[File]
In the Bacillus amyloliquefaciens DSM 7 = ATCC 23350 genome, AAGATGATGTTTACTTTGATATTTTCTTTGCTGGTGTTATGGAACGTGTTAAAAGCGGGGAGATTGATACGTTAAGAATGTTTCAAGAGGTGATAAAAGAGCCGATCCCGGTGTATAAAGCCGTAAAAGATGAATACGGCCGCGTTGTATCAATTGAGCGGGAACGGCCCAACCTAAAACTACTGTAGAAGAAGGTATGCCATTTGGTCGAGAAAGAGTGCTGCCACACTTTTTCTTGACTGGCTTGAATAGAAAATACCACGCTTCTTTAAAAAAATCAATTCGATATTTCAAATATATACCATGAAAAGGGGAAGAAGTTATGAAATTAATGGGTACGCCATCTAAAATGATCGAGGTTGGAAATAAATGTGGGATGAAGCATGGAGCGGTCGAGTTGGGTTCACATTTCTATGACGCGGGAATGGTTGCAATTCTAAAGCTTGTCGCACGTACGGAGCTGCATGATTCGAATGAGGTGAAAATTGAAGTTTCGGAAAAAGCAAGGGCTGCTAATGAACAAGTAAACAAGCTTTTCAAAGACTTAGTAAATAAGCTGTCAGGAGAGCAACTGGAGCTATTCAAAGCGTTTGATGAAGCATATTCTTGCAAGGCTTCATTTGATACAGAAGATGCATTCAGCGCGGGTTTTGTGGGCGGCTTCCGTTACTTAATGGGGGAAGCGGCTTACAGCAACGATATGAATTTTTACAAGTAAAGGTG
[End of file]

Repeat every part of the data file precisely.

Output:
In the Bacillus amyloliquefaciens DSM 7 = ATCC 23350 genome, AAGATGATGTTTACTTTGATATTTTCTTTGCTGGTGTTATGGAACGTGTTAAAAGCGGGGAGATTGATACGTTAAGAATGTTTCAAGAGGTGATAAAAGAGCCGATCCCGGTGTATAAAGCCGTAAAAGATGAATACGGCCGCGTTGTATCAATTGAGCGGGAACGGCCCAACCTAAAACTACTGTAGAAGAAGGTATGCCATTTGGTCGAGAAAGAGTGCTGCCACACTTTTTCTTGACTGGCTTGAATAGAAAATACCACGCTTCTTTAAAAAAATCAATTCGATATTTCAAATATATACCATGAAAAGGGGAAGAAGTTATGAAATTAATGGGTACGCCATCTAAAATGATCGAGGTTGGAAATAAATGTGGGATGAAGCATGGAGCGGTCGAGTTGGGTTCACATTTCTATGACGCGGGAATGGTTGCAATTCTAAAGCTTGTCGCACGTACGGAGCTGCATGATTCGAATGAGGTGAAAATTGAAGTTTCGGAAAAAGCAAGGGCTGCTAATGAACAAGTAAACAAGCTTTTCAAAGACTTAGTAAATAAGCTGTCAGGAGAGCAACTGGAGCTATTCAAAGCGTTTGATGAAGCATATTCTTGCAAGGCTTCATTTGATACAGAAGATGCATTCAGCGCGGGTTTTGTGGGCGGCTTCCGTTACTTAATGGGGGAAGCGGCTTACAGCAACGATATGAATTTTTACAAGTAAAGGTG